Wednesday, December 09, 2015

Major case (Facebook v. Power Ventures) tests whether it can be a crime to get around IP blocks


In 2012, Facebook won a judgment in a case against Power Ventures in a case where the defendant had provided a work-around to Facebook users where specific IP addresses could be banned from seeing certain pages.  The case is described here.  To win the case, Facebook had used various federal anti-hacking statutes that provide criminal penalties.

Electronic Frontier Foundation has a story Dec, 7 about an appeal before the Ninth Circuit of the case, here. EFF argues that it should not be a crime to get around an IP block.  The reasoning is similar to another case where EFF argues that it should not be a crime to violate an employer’s computer use policy (which could have the potential to spill over into personal areas, covered here Dec. 3).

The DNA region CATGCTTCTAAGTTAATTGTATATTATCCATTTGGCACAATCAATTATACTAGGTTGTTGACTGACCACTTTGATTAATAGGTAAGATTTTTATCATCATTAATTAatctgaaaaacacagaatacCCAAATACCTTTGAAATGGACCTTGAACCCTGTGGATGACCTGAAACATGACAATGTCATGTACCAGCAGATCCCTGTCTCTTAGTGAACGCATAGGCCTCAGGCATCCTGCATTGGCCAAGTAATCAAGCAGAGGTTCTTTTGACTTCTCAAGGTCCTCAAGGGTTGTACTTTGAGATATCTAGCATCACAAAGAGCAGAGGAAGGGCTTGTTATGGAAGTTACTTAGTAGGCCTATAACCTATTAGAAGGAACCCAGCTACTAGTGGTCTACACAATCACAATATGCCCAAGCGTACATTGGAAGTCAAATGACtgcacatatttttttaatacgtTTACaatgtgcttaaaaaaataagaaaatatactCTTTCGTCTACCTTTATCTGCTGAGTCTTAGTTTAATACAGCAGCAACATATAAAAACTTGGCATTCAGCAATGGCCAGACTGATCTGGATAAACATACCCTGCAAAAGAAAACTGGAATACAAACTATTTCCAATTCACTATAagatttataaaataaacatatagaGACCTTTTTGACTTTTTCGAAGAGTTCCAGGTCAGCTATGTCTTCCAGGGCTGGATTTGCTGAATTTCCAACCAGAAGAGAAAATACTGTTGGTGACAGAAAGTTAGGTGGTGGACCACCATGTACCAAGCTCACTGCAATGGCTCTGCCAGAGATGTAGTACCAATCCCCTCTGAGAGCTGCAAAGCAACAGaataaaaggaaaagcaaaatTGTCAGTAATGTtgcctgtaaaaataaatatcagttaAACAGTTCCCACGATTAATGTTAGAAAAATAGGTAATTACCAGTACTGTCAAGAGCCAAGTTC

An IP Block is significant in other areas.  It can be done (with server-side scripting that some web-hosting companies will provide) as a defense (most commonly) to DDOS attacks, even by a public website, or possibly to hinder a perceived stalking threat. If a particular person found his home IP addressed blocked at a particular site, could it be a crime to access it at a local Fedex-Kinko's or even from a hotel? That sounds rather much.

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